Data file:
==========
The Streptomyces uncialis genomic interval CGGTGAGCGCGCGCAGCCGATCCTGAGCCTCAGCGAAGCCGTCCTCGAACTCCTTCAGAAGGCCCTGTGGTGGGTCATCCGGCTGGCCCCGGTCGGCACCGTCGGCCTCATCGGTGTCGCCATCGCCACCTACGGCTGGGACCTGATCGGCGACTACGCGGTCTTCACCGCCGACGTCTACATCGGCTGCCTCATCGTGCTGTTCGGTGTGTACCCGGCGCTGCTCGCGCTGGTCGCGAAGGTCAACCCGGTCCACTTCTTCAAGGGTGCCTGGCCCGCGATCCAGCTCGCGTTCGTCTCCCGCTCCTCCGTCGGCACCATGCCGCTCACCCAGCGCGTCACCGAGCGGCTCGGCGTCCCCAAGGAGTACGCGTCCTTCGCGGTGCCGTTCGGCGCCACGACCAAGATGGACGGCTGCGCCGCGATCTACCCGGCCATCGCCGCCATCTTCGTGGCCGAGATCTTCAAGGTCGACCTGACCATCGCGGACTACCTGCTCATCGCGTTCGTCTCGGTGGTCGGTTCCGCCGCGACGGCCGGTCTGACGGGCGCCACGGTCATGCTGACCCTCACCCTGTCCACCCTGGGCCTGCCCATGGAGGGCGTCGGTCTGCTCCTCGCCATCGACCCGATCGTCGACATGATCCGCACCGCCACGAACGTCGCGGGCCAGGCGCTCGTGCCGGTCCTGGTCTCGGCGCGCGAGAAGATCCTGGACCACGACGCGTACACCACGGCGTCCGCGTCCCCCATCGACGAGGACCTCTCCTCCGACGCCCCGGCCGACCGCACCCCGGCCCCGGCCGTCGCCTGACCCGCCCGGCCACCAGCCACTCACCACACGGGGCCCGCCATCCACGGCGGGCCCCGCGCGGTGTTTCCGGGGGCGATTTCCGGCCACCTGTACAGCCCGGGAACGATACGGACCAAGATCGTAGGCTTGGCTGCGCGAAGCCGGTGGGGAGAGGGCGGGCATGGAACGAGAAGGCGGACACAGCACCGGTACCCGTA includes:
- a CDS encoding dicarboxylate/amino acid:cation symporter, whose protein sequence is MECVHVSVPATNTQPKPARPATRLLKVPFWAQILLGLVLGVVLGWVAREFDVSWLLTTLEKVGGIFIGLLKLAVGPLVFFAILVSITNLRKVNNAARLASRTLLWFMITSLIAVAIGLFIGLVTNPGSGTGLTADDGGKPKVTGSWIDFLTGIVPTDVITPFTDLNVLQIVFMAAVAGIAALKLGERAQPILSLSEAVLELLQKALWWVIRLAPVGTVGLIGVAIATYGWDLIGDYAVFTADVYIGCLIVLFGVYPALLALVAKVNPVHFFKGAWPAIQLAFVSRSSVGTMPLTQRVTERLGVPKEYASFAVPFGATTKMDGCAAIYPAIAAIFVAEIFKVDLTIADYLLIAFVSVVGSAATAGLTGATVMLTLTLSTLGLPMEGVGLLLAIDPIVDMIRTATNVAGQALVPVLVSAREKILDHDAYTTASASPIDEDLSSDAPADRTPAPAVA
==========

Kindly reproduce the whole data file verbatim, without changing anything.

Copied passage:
The Streptomyces uncialis genomic interval CGGTGAGCGCGCGCAGCCGATCCTGAGCCTCAGCGAAGCCGTCCTCGAACTCCTTCAGAAGGCCCTGTGGTGGGTCATCCGGCTGGCCCCGGTCGGCACCGTCGGCCTCATCGGTGTCGCCATCGCCACCTACGGCTGGGACCTGATCGGCGACTACGCGGTCTTCACCGCCGACGTCTACATCGGCTGCCTCATCGTGCTGTTCGGTGTGTACCCGGCGCTGCTCGCGCTGGTCGCGAAGGTCAACCCGGTCCACTTCTTCAAGGGTGCCTGGCCCGCGATCCAGCTCGCGTTCGTCTCCCGCTCCTCCGTCGGCACCATGCCGCTCACCCAGCGCGTCACCGAGCGGCTCGGCGTCCCCAAGGAGTACGCGTCCTTCGCGGTGCCGTTCGGCGCCACGACCAAGATGGACGGCTGCGCCGCGATCTACCCGGCCATCGCCGCCATCTTCGTGGCCGAGATCTTCAAGGTCGACCTGACCATCGCGGACTACCTGCTCATCGCGTTCGTCTCGGTGGTCGGTTCCGCCGCGACGGCCGGTCTGACGGGCGCCACGGTCATGCTGACCCTCACCCTGTCCACCCTGGGCCTGCCCATGGAGGGCGTCGGTCTGCTCCTCGCCATCGACCCGATCGTCGACATGATCCGCACCGCCACGAACGTCGCGGGCCAGGCGCTCGTGCCGGTCCTGGTCTCGGCGCGCGAGAAGATCCTGGACCACGACGCGTACACCACGGCGTCCGCGTCCCCCATCGACGAGGACCTCTCCTCCGACGCCCCGGCCGACCGCACCCCGGCCCCGGCCGTCGCCTGACCCGCCCGGCCACCAGCCACTCACCACACGGGGCCCGCCATCCACGGCGGGCCCCGCGCGGTGTTTCCGGGGGCGATTTCCGGCCACCTGTACAGCCCGGGAACGATACGGACCAAGATCGTAGGCTTGGCTGCGCGAAGCCGGTGGGGAGAGGGCGGGCATGGAACGAGAAGGCGGACACAGCACCGGTACCCGTA includes:
- a CDS encoding dicarboxylate/amino acid:cation symporter, whose protein sequence is MECVHVSVPATNTQPKPARPATRLLKVPFWAQILLGLVLGVVLGWVAREFDVSWLLTTLEKVGGIFIGLLKLAVGPLVFFAILVSITNLRKVNNAARLASRTLLWFMITSLIAVAIGLFIGLVTNPGSGTGLTADDGGKPKVTGSWIDFLTGIVPTDVITPFTDLNVLQIVFMAAVAGIAALKLGERAQPILSLSEAVLELLQKALWWVIRLAPVGTVGLIGVAIATYGWDLIGDYAVFTADVYIGCLIVLFGVYPALLALVAKVNPVHFFKGAWPAIQLAFVSRSSVGTMPLTQRVTERLGVPKEYASFAVPFGATTKMDGCAAIYPAIAAIFVAEIFKVDLTIADYLLIAFVSVVGSAATAGLTGATVMLTLTLSTLGLPMEGVGLLLAIDPIVDMIRTATNVAGQALVPVLVSAREKILDHDAYTTASASPIDEDLSSDAPADRTPAPAVA